I need some feed back on my layout thoughts. I have VERY limited space, and just two trains at this time (my old set and my sons new Santa Fe Flyer Lionel starter set. All trains are conventional control, at this time.

For track I have the Fastrack that came with the Santa Fe Flyer and a few more straight pieces, a bunch of O-27 tubular and a bunch of MTH RealTrax. (don't have specifics on quantities of O-27 & RealTrax).

Since I have such limited space I was thinking of a "fold-up" layout design like this:
http://www.youtube.com/watch?v=RcZIilzsOg0
though not quite complex, with only 2 loops for the 2 existing trains, possibly the ability to add a 3rd loop for a future train.

I was thinking the need to keep the table light weight yet strong enough, I will not be walking on the table. The table would be 1/4" ply with 2x2 in the middle for strength. When folded up, my wife suggested painting the bottom of the table with the chalkboard paint, I thought that was a good idea.

Size of the table would be 4x8 or possibly a little wider, depending on the final layout design.

Any thing in particular I would need to address before layout design and building?
Thanks in advance.
Ryan
Original Post
when I was younger my dad built my brother and I a fold down layout. It was one sheet of ply mounted on hinges to some 2x4's (might have been other type of wood, he was quite the craftsman)that were then screwed into the wall (this was constructed in our basement so the wall was cement/brick). The ply was stabalized by very small 1x1 hard wood. It was table height, he had attached two 2x4's at the front corners on hinges so when it folded down, those 2x4's became legs. When it was folded up they took up no extra room. He did not have any fancy pully system like your video. When we were younger he had to pull the board down for us.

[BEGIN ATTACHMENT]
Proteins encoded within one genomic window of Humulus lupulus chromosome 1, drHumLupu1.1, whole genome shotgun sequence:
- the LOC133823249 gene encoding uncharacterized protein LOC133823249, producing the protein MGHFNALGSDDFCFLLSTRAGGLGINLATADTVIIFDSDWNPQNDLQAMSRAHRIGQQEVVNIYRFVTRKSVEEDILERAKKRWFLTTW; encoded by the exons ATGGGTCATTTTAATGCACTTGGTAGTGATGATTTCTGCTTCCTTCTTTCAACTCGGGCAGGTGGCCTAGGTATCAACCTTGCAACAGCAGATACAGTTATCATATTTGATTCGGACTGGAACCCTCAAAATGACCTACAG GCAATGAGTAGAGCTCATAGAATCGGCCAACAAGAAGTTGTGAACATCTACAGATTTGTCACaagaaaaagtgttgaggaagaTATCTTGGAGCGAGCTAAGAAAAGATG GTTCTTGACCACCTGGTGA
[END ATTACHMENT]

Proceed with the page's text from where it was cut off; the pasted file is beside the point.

Just a suggestion, hope you find a great solution!
Ryan,

When my kids were really young, like 1 and 2 (44 years ago!), I built an HO layout on a 4’ x 8’ sheet of plywood that folded against the wall. The frame was about 10 inches deep, and was mounted on the wall over a couch that could be used only when the train was folded up against the wall. The 10-in deep frame allowed for all the scenery we had to be permanently mounted on the layout, and only the trains needed to be removed to put the layout away.

For running the trains, the layout folded down and rested on a narrow set of shelves made out of 1” x 6” stock that doubled as the support legs for the side opposite the wall. The couch could not be used when the train was down, but hey, when you have limited space, some compromises have to be made Wink.

Good luck!

Alex

Happy O-Gauge Railroading!

  Alexander Müller

See My Mostly Completed Layout Here

YouTube: 03Patines

Latest Video: Passenger Trains

OGR Articles: Runs 256, 263, 267, 292

OGR  forum member since 26 January 2008

Ryan,

I don't know if you've tried it, but a Realtrax O31 loop does fit nicely inside a Fastrack O-36 loop if you don't have any really big trains. To get a little more clearance just put a 1 3/8" piece of Fastrack between the curved sections on each end.

The O36 Fastrack loop will need about 42" of width, adding the filler will need a few more inches... like a 44" or 45" width.

If you use 1/4" plywood, I would use ty-wraps to fasten the track to the table instead of screws. Works great. I did this on our club's 45" x 75" portable layout that has a Realtrax trolley line, inside a Realtrax loop, inside a wider Realtrax loop.

Have fun, keep us informed!
Ed

Home of the Union Eastern, Thomaston & Williamstown Railroad